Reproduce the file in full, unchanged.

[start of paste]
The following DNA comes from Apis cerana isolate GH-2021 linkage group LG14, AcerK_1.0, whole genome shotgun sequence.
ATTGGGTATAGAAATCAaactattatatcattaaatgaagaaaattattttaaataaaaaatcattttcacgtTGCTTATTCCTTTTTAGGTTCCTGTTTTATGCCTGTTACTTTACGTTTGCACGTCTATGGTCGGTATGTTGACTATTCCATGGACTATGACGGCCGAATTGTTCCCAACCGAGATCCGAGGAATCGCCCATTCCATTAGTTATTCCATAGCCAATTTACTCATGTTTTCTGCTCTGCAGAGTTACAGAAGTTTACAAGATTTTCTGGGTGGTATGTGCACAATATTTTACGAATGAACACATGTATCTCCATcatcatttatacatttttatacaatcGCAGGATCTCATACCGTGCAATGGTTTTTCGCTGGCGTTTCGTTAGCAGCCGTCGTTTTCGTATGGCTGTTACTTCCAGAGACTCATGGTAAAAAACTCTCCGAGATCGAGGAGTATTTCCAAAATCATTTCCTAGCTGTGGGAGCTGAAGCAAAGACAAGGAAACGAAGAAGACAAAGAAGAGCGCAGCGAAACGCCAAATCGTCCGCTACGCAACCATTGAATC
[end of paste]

The following DNA comes from Apis cerana isolate GH-2021 linkage group LG14, AcerK_1.0, whole genome shotgun sequence.
ATTGGGTATAGAAATCAaactattatatcattaaatgaagaaaattattttaaataaaaaatcattttcacgtTGCTTATTCCTTTTTAGGTTCCTGTTTTATGCCTGTTACTTTACGTTTGCACGTCTATGGTCGGTATGTTGACTATTCCATGGACTATGACGGCCGAATTGTTCCCAACCGAGATCCGAGGAATCGCCCATTCCATTAGTTATTCCATAGCCAATTTACTCATGTTTTCTGCTCTGCAGAGTTACAGAAGTTTACAAGATTTTCTGGGTGGTATGTGCACAATATTTTACGAATGAACACATGTATCTCCATcatcatttatacatttttatacaatcGCAGGATCTCATACCGTGCAATGGTTTTTCGCTGGCGTTTCGTTAGCAGCCGTCGTTTTCGTATGGCTGTTACTTCCAGAGACTCATGGTAAAAAACTCTCCGAGATCGAGGAGTATTTCCAAAATCATTTCCTAGCTGTGGGAGCTGAAGCAAAGACAAGGAAACGAAGAAGACAAAGAAGAGCGCAGCGAAACGCCAAATCGTCCGCTACGCAACCATTGAATC